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Copy of Backwards Planning and Design

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Edie McDowell

on 21 August 2013

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Transcript of Copy of Backwards Planning and Design

Backward design begins with the end in mind:
1. What enduring understandings do I want my students to develop? 2. How will my students demonstrate their understanding when the unit is completed?
3. How will I ensure that students have the skills and understand the concepts required on the summative assessment?
Backwards Planning
& Design

Teachers are designers; we need to ask and answer the following questions before we move to the actual day-to-day lessons:

What is essential to know and be able to do? (Essential Learning Skills)
What Common Core objectives support these Essential Learning Skills within the context of this subject or thematic unit?

Basic steps to the backward design planning process:
Step 1: Decide on the themes, enduring understandings and essential questions for the unit.

Step 2: Design a summative for the end of the unit.

Step 3: Align the unit with the Common Core and North Carolina State Standards and choose outcomes, strategies and best practices to teach them.


Common Core State Standards

North Carolina Essential Standards

Step 5: Weave back and forth across the curriculum map to make revisions and refinements
Step 4: Choose resources to create a rich and engaging multi-genre thematically-linked unit.
Backward Design shifts us into thinking about theme-driven units with real-life application in problem-solving employing higher order thinking skills. This allows us to take a multi-genre, multi-disciplinary approach to creating projects and lessons and requires us to use a variety of resources, methods, and applications to gain multiple perspectives on the questions associated with the theme.
Essential Questions help students take an inquiry approach toward the various learning experiences you will design.
Open-ended questions that resist a simple or single right answer
Deliberately thought-provoking, counterintuitive, and/or controversial
Require students to draw upon content knowledge and personal experience
Can be revisited throughout the unit to engage students in evolving dialogue and debate
Lead to other essential questions posed by students
Essential Questions are:
Summative Assessment

The summative assessment is the culminating task that will require students to draw upon the skills and concepts they have developed throughout the unit in order to demonstrate their understanding.
How will the summative assessment require students to demonstrate their understanding and their ability to apply essential skills and concepts?

How can I incorporate/integrate the essential question(s) in the summative assessment to check for each student’s understanding?

How will I communicate the components/elements of this summative assessment to the students at the beginningof the unit so students will know what will be expected and required?

How will I communicate the criteria for a successfully completed performance assessment?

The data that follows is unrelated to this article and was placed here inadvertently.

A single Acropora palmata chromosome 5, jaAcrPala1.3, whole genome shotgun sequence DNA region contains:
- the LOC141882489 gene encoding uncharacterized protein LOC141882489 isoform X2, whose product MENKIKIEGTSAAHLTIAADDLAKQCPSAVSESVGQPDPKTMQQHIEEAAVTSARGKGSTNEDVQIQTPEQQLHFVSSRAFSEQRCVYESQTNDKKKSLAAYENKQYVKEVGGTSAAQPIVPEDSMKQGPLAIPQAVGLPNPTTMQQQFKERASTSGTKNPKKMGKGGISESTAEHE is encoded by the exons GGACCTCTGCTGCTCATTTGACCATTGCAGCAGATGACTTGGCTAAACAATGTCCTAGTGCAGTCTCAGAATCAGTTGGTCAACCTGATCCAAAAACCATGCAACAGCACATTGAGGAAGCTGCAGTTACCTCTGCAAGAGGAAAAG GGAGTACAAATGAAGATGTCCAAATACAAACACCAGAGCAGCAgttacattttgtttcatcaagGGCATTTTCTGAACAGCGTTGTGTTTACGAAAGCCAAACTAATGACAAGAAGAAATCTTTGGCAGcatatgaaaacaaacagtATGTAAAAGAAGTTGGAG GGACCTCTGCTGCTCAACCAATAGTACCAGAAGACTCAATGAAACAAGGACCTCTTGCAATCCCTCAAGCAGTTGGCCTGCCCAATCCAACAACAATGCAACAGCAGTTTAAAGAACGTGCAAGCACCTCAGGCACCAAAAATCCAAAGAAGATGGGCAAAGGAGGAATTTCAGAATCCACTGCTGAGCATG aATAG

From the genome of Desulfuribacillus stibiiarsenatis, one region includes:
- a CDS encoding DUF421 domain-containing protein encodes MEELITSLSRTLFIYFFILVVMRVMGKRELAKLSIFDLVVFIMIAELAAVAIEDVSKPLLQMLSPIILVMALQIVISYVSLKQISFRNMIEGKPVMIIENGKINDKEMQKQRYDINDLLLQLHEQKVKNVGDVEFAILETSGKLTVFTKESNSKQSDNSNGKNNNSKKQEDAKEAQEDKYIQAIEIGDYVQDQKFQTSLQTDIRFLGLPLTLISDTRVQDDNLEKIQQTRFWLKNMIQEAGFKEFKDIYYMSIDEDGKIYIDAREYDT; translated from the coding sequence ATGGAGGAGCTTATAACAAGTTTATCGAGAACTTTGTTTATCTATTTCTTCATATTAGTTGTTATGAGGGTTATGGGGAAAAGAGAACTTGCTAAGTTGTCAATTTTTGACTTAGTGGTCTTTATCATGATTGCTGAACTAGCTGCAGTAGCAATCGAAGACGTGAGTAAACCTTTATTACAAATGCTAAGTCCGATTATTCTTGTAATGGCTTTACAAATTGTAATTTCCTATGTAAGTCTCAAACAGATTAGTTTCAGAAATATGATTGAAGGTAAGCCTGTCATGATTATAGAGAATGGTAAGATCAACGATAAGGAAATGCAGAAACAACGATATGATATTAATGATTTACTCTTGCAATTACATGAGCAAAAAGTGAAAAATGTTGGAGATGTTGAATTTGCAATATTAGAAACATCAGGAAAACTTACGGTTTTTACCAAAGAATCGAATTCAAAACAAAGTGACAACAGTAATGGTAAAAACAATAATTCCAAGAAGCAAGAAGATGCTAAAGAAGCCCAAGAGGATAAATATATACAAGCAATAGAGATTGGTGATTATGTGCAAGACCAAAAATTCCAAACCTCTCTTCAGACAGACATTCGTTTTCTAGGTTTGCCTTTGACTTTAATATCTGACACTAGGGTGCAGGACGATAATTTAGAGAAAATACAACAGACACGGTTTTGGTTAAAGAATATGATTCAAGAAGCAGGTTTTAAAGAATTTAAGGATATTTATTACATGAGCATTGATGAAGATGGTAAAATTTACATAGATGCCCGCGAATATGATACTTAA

What role can students play to help shape the summative task that they will complete?

Identifying the Learning Outcomes & Instructional Strategies

Identify the specific skills and concepts required to successfully complete the summative assessment.

"What will students need to know and be able to do so that when they get to the summative assessment, they will be able to successfully apply the these skills and concepts?" Answering this question requires a careful task analysis of the summative assessment to determine the embedded skills and concepts that are a part of the task requirements.
Once these skills and concepts are identified, it then becomes possible to design lessons that incorporate instructional strategies and best practices to explicitly teach these skills and concepts.

Knowing what the summative assessment will require of students is necessary before we can identify
the scaffolding they will require to be successful.

Explicitly targeting specific outcomes means designing embedded mini-lessons throughout the unit that help students to practice and learn to apply the skills and concepts.
These mini-lessons should include modeling (both
), providing opportunities for guided practice, and structuring tasks that require the independent application of these skills and concepts.
Learning Styles


Multiple Intelligences

21st Century Literacy


Essential Learning Skills

Goals and Reflections

Portfolio Assessment

Curriculum maps are valuable planning tools for teachers, helping them to begin with the end in mind and chart a course for the year. Typically, annual curriculum maps are organized by month or marking period and provide an overview of:
the enduring understandings and overarching goals
the standards-based essential skills and concepts
the methods of assessment that the teacher and students will be working on throughout the year (e.g., major writing assignments, projects, performances)
& the major content resources, including differentiated materials, processes, and products

Curriculum Mapping

Common Core Standards:



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